Bank lending to euro zone companies grew at the fastest pace since the tail end of the global financial crisis last month as the European Central Bank (ECB) tries to stimulate the economy after years of anemic growth.
Unprecedented stimulus, including negative interest rates and free central bank loans to the bank sector, are slowly making their way through the economy, even as key policymakers argue the impact of the measures is so far weaker than expected, reports Reuters.
Lending to non-financial corporations grew by 2.2 percent in November, the highest since mid-2009, while lending growth to households accelerated to 1.9 percent, the fastest pace since mid-2011, the ECB said on Thursday.
Lending grew as composite corporate borrowing costs and household mortgage rates are both holding at record lows, well below 2 percent, thanks to years of monetary easing by the ECB.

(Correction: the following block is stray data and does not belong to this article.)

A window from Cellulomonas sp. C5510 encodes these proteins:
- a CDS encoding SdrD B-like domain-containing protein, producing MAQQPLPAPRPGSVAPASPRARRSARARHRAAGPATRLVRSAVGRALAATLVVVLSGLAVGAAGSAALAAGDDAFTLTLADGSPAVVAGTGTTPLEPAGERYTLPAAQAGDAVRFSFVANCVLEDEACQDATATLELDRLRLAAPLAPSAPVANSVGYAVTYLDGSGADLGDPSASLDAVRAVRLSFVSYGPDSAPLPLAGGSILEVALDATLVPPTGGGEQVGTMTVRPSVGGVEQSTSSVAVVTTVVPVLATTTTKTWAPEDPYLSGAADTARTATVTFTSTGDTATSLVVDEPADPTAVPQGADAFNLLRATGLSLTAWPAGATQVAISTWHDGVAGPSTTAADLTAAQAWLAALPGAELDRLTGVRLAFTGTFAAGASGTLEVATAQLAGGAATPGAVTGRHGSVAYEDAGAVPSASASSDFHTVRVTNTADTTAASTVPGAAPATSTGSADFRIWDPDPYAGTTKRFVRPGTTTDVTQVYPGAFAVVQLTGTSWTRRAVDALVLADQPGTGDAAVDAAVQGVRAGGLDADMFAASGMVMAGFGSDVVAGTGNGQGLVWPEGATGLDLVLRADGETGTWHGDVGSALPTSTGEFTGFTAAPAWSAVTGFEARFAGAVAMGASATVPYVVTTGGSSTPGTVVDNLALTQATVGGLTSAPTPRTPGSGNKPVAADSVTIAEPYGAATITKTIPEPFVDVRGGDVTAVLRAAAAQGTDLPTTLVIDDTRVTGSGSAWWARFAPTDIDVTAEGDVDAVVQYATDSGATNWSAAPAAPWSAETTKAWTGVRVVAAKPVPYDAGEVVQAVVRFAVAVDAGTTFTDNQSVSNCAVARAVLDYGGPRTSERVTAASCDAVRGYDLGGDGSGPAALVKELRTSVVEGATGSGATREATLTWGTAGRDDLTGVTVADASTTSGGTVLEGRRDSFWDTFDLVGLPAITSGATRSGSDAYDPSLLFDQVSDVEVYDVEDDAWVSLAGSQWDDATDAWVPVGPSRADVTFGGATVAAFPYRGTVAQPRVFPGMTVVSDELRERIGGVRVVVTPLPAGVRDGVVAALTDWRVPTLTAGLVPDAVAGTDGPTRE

Also suggesting firming growth, the M3 measure of money circulating in the euro zone, which has in the past predicted future economic activity, also accelerated to hit 4.8 percent in November, beating forecasts for 4.4 percent growth.
Still, the ECB has committed to maintaining its asset buys to help keep financing conditions low, at least until the end of next year, as inflation remains well short of its target.
Likely hitting 1 percent around the turn of the year, inflation is still well short of the ECB’s target of 2 percent.
A weaker euro and a big rise in oil prices could boost inflation in the coming year, analysts said.